In Chapters 12 and 13, Graham and Dodd discuss various special factors to be aware of when it comes to making a purchase as a fixed-income investment.
The authors suggest that investors in this type of security do not need to be experts in the business. If the investor is uncertain about the ability of the business as a going concern, he should simply demand higher interest coverage and higher residual value requirements (as discussed in Chapters 10 and 11), rather than attempt to analyze industry metrics he knows nothing about.
When calculating interest coverage, investors should be sure to include depreciation as a prior fixed charge. In order for the business to survive, it must maintain its capital assets, and as such it is not free to spend its maintenance requirements on interest charges. The authors scold the investment banking industry for skirting this issue, and discuss examples where bond issue prospectuses are on the verge of fraud as interest coverage is calculated without subtracting depreciation expenses.
Graham and Dodd are also unimpressed with the way junior debt interest coverage is calculated. As discussed in Chapters 8 and 9, interest coverage should be determined by using total debt as the denominator, and not junior debt in the denominator with a senior charge against the numerator. The following example illustrates the argument:
Senior Debt Interest........................400
Junior Debt Interest........................100
The authors argue that junior interest coverage should be calculated as follows: 1000 / (400 + 100) = 2. However, in order to dupe the public into buying this issue, many banks would subtract the senior charge from the operating income first, and then divide by the junior charge as follows: (1000 - 400) / 100 = 6. This suggests interest coverage for the junior debt is higher than that of the senior debt, which is ridiculous since the senior charge will always take precedent.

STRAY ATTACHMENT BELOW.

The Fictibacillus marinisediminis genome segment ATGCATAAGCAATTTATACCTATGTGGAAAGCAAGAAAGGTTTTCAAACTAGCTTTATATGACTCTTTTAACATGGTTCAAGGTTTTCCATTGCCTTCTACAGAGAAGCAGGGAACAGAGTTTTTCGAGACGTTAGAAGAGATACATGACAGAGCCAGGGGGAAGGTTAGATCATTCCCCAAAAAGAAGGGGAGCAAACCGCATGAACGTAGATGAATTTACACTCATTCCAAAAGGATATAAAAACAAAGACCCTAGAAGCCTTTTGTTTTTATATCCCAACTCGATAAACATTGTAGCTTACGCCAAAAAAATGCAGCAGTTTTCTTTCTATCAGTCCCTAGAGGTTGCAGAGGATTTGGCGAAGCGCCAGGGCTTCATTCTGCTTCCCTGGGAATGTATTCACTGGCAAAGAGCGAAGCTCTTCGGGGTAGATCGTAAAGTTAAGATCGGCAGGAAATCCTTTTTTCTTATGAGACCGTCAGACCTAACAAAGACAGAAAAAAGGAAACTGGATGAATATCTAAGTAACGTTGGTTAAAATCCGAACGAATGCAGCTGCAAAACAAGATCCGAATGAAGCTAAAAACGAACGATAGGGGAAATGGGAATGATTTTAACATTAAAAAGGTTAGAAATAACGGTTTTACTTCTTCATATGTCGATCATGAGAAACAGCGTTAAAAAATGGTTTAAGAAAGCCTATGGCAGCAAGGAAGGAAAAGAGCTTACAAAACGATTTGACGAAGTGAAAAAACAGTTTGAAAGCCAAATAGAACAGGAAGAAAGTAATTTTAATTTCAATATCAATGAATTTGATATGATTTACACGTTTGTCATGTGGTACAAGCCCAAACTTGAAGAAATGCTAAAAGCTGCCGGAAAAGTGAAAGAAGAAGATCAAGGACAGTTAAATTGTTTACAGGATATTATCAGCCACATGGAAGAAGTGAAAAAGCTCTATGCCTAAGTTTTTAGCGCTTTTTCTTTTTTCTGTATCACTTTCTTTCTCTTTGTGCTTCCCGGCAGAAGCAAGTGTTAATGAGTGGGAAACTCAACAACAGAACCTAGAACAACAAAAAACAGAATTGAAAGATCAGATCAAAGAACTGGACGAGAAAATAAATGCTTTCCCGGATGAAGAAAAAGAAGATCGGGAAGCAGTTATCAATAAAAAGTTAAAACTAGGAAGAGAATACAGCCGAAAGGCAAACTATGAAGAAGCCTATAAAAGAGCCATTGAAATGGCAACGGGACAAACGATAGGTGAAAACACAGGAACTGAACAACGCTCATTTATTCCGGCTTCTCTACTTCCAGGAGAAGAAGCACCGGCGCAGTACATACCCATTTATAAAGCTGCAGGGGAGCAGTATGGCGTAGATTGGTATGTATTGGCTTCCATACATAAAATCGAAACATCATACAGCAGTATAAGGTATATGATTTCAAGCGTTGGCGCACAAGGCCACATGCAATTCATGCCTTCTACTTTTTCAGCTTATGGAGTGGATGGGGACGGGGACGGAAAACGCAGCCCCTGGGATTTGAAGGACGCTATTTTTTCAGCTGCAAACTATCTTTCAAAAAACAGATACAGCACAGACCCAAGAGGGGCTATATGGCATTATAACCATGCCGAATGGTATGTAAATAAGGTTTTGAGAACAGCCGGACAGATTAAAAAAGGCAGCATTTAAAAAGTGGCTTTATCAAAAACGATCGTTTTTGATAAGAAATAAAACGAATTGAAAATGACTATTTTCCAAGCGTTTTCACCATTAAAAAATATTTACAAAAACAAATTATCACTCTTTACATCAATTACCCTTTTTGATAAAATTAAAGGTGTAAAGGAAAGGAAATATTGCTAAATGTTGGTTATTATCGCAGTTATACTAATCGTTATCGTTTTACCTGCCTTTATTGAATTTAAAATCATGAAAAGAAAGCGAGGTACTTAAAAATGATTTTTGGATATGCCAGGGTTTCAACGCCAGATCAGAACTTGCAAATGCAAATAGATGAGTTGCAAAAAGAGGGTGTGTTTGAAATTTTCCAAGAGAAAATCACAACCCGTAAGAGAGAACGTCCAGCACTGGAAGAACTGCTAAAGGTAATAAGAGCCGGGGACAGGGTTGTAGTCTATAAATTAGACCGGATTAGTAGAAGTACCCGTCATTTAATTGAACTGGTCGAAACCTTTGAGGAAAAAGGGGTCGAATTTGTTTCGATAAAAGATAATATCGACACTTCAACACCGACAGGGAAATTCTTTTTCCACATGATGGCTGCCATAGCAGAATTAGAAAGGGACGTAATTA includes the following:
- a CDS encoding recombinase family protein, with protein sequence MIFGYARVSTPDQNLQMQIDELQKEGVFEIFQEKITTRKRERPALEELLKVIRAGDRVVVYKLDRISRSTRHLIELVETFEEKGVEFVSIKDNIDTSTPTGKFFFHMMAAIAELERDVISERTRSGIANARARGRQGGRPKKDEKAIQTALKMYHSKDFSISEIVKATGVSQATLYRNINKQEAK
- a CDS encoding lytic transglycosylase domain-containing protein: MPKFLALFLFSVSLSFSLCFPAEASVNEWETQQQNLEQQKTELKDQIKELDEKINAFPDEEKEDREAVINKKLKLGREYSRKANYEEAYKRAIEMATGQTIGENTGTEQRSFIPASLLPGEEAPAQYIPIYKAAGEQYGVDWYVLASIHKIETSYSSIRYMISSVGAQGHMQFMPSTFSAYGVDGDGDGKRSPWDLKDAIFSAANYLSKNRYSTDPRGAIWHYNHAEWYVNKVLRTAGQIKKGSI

The authors argue that the finance industry also tends to make companies look like they're in stable industries even when they are not. Investors are cautioned and asked to think critically about the industries in which they are investing, and to once again consider the business as it is in times of depression, as discussed in Chapter 7, Part I, rather than accept at face value the statements of the investment banks.
Readers are also warned to include as fixed charges any preferred stock of subsidiaries, since these often act senior to the parent's bonds: before a subsidiary can pay its parent company, it has to pay its pref shares.
Graham and Dodd also caution investors to subtract income owed to minority interest from operating earnings in order to calculate earnings that can be used to pay debt interest. On most income statements, minority interest is subtracted only after debt interest charges.
Finally, in calculating debt to stock ratios (in order to determine if there is an adaquate residual value above the debt as a margin of safety), debt should include capitalized fixed charges (e.g. operating leases). This is done by discounting all future lease obligations to a present value.
Onto Chapter 14